Does the style of your training change over the summer months? What do you think about it?


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10 comments:

The Strongest Karate said...

Our dojo doesn't change at any time during the year. We are a mixture of young children, teens, adults, and "oldies", as you put it.

If I am going to be honest, I really dont like having the young children in our class. Sensei has to spend a lot of time coaxing them to do something right - even when they clearly know how to do it and are just being lazy!

*sigh*

Journeyman said...

Summer training is always a challenge. Ours peaks with a major training event and then the doors are shut for a short while. Sad but refreshing at the same time.

It's tough to strike a balance with mixed ages in training. Personally, I'm not a huge fan, but as you pointed out, there are always things to learn, whether through introspection or from others.

Charles James said...

I have/had a dream, a dream that I would find four practitioners who would realize true budo spirit and find themselves dedicated to training regularly and diligently and consistently regardless of the time of year, holidays, or other such interruptions. Maybe this is why I train alone :-) now.

Sue Wharton said...

Brett, I sometimes wish we had at least one adult only class a week just to focus on more adult style stuff...

Journeyman, I always like to think positively about everything as there are always gains to be made if you have a positive mindset.

Charles, you make it sound like a sad story...I admire your ability to keep going it alone though, I'm not sure I could do that.

Baby Boomer Sensei said...

Years ago, when I trained Shoriji-Ryu in San Francisco Chinatown’s YMCA, under the well-respected and late Richard “Biggie” Kim, we had workouts that lasted four hours long consisting of kihon, kata, kumite, weapons, jiujutsu, qigong and taichi that included beginners, intermediates and advanced students. At times we’d have as many as 75 to 100 students packed in this old dilapidated gym with about 10 senior black belts whacking us with their bo when our stances were weak or our concentration waning. Master Kim would provide short breaks by introducing his philosophies on bushido, one I remember on the subject of “mushin” or “no mind.” He said that in order to reach a state of zen, we must attempt perfection by not concentrating on the movements or techniques, but by allowing ourself to be part of the movements through mushin or no mind; hence, the many hours of repetition. Hard work and repetition were part of the ancient tradition of achieving mushin and in a small way self-actualization or zen.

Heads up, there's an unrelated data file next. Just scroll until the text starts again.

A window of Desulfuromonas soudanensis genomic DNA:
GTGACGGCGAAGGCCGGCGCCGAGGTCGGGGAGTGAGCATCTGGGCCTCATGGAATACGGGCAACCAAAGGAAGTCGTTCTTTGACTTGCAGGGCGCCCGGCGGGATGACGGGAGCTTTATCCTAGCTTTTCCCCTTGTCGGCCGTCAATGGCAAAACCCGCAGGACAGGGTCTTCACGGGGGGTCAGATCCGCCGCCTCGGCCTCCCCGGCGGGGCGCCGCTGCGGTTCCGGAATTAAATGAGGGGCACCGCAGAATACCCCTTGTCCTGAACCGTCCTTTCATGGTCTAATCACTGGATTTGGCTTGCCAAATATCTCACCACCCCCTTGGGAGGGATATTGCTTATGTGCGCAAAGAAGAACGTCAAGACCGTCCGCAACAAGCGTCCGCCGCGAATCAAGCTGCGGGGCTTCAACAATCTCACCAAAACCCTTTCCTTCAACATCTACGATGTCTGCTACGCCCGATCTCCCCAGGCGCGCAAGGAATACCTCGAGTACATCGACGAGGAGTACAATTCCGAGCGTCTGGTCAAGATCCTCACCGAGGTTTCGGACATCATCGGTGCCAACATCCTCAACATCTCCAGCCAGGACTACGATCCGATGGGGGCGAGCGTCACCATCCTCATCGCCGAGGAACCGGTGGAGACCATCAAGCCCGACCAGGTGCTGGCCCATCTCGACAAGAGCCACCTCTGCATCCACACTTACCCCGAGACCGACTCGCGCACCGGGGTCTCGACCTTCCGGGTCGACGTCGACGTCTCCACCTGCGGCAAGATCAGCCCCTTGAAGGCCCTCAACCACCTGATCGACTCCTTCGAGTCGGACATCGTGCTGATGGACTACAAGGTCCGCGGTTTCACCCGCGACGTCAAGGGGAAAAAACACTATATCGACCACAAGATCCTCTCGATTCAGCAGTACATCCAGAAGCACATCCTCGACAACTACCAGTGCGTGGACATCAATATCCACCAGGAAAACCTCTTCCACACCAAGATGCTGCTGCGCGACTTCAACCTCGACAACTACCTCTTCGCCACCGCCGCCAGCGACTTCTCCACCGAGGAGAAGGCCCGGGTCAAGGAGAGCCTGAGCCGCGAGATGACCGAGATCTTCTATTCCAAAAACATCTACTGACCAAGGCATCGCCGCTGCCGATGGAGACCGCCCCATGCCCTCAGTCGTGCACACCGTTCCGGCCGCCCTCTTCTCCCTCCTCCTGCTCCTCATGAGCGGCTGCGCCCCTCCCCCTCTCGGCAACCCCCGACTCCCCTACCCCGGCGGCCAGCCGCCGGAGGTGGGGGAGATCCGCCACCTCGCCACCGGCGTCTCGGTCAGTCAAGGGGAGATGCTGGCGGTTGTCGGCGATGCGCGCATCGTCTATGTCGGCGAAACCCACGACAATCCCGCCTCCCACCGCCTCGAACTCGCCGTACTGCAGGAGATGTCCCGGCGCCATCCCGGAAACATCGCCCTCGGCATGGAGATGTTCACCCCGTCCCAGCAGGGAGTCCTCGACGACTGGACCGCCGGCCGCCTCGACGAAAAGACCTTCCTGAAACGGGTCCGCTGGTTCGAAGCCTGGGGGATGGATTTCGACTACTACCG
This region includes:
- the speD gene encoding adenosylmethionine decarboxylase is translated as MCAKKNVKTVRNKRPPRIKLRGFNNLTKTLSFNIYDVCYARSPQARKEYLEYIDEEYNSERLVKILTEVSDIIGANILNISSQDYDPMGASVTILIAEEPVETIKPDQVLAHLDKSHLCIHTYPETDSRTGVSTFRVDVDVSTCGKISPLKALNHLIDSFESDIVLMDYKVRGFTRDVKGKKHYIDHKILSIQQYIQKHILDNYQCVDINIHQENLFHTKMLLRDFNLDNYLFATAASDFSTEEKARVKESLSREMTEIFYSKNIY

So the message behind long hour work outs is to open up the opportunity of reaching a different level of consciousness and at the same time improve your techniques. I remembered him saying, “Don’t worry about techniques. If you do it enough under the right teaching, it will come. Develop the mind and the body will follow, for without this relationship, the person’s only reason to exist is to die.”

Wow deep.

I really miss his teachings, talking in his Hawaiian accent but yet filled with so much knowledge. The following is a rare footage of one of the “breaks” he provided between all those kihon and kata repetition. Hope you not only enjoy it, but it provides some deeper meaning to your quest.

http://www.youtube.com/watch?v=-cZLahYfuz0&list=PLE31E3ECF425A6C71&index=1

Sensei Dominador Tomate
http://babyboomersensei.blogspot.com/

Charles James said...

Sue, not a sad story. Rather the way of things today.

Sue Wharton said...

Baby Boomer Sensei, thank you for sharing your experiences so eloquently with me. I have read about such training and its purpose but not really experienced it. I'm not sure our summer training is hard enough to achieve the mental shift that you talk about but sometimes I have felt so tired and exhausted that my arms and legs just seem to be moving themselves after a while - so maybe that's the beginning of such a mind shift.

Charles, ....sadly

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Matt Klein said...

Lincoln's saying was so true, especially in that situation. There will always be someone not content with the status quo.

We never combine age groups. The few times we tried it in the past just did not work.

We tend to shut things down over the summer and let kids take it easy, with just a minimum of classes running. It is challenging indeed to handle mixed classes.

Sue Wharton said...

Hi Matt, mixed age/ability classes have there pros and cons. On the whole they work ok but I'd love it if we had a black belt class once a week as well to focus on some higher level application stuff. I can dream!